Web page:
6. Crêpe. Crêpe is a silk, wool, or synthetic fabric with a distinctive wrinkled and bumpy appearance. Crêpe is usually a light-to- medium-weight fabric. Crêpe fabric can be used to make clothes, like dresses, suits, blouses, pants, and more. Crêpe is also popular in home decor for items like curtains, window treatments, and pillows.
  7. Damask. Damask is a reversible, jacquard-patterned fabric, meaning that the pattern is woven into the fabric, instead of printed on it. The fabric’s design is created through the weave, which is a combination of two different weaving techniques—the design is woven using a satin weave, while the background is achieved through a plain, twill, or sateen weave. =Damask patterns can be either multi-colored or single colored. Damasks can be made from a variety of different textiles, including silk, linen, cotton, wool, or synthetic fibers, like rayon. Learn more about damask fabric here.
  8. Georgette. Georgette is a type of crêpe fabric that is typically made from pure silk but can also be made from synthetic fibers like rayon, viscose, and polyester. Crêpe georgette is woven using tightly twisted yarns, which create a slight crinkle effect on the surface Georgette is sheer and lightweight and has a dull, matte finish.. Silk georgette is very similar to silk chiffon, which is also a type of crêpe fabric, but georgette is not as sheer as chiffon because of the tighter weave. Georgette fabrics are sometimes sold in solid colors but often georgette is printed and boasts colorful, floral prints.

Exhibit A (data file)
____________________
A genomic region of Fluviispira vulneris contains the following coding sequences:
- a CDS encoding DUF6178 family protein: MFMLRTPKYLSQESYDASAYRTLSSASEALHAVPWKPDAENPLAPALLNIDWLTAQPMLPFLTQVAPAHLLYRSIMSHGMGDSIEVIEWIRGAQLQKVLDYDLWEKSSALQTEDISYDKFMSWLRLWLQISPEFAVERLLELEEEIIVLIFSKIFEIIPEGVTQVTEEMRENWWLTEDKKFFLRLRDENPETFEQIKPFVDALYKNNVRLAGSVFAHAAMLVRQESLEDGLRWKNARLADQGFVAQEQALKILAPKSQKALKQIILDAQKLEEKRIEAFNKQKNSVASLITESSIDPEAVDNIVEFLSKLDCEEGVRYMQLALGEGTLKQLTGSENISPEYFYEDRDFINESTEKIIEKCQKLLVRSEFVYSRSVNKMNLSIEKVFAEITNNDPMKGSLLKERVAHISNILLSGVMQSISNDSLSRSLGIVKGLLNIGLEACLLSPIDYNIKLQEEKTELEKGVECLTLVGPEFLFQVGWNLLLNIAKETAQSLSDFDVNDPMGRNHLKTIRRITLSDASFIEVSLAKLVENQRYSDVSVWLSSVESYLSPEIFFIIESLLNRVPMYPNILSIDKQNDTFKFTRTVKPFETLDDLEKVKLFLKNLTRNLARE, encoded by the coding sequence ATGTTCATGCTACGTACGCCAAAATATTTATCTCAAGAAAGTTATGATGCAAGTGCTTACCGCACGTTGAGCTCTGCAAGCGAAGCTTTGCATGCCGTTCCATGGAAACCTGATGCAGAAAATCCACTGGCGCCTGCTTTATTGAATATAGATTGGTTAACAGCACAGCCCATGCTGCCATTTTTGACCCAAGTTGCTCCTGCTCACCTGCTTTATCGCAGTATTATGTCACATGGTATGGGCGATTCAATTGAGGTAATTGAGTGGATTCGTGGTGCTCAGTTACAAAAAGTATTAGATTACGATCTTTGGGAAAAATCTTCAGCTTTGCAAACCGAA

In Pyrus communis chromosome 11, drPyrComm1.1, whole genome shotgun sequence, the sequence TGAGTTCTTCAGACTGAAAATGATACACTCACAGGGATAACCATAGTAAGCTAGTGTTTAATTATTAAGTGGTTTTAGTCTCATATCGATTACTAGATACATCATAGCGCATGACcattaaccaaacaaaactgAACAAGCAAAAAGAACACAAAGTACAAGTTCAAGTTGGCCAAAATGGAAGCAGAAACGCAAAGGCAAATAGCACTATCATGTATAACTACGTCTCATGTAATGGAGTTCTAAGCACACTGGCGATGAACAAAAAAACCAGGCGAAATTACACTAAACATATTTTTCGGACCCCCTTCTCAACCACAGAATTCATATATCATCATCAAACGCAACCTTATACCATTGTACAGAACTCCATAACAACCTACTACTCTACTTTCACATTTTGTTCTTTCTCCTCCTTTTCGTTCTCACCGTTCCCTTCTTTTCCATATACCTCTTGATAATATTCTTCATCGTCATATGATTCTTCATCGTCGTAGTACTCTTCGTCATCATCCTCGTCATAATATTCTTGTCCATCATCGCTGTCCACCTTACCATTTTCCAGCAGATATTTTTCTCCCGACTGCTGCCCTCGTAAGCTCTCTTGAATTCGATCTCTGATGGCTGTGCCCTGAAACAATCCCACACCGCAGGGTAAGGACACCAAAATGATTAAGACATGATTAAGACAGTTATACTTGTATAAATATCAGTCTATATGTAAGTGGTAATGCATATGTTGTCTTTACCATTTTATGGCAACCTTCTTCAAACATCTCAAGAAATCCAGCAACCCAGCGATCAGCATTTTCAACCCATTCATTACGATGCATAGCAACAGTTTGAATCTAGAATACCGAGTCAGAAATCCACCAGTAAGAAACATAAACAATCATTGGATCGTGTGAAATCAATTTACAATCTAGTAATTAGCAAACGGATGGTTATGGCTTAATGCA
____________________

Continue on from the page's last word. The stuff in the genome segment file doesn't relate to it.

9. Gingham. Gingham is a cotton fabric, or sometimes a cotton blend fabric, made with dyed yarn woven using a plain weave to form a checked pattern. Gingham is usually a two-color pattern, and popular combinations are red and white gingham or blue and white gingham. The checked pattern can come in a variety of sizes. Gingham pattern is reversible and appears the same on both sides. Gingham is a popular fabric due to its low cost and ease of production. Gingham is used frequently for button-down shirts, dresses, and tablecloths.
  10. Jersey. Jersey is a soft stretchy, knit fabric that was originally made from wool. Today, jersey is also made from cotton, cotton blends, and synthetic fibers. The right side of jersey knit fabric is smooth with a slight single rib knit, while the backside of jersey is piled with loops. The fabric is usually light-to-medium weight and is used for a variety of clothing and household items, like sweatshirts or bed sheets.
  11. Lace. Lace is a delicate fabric made from yarn or thread, characterised by open-weave designs and patterns created through a variety of different methods. Lace fabric was originally made from silk and linen, but today cotton thread and synthetic fibers are both used. Lace is a decorative fabric used to accent and embellish clothing and home decor items. Lace is traditionally considered a luxury textile, as it takes a lot of time and expertise to make.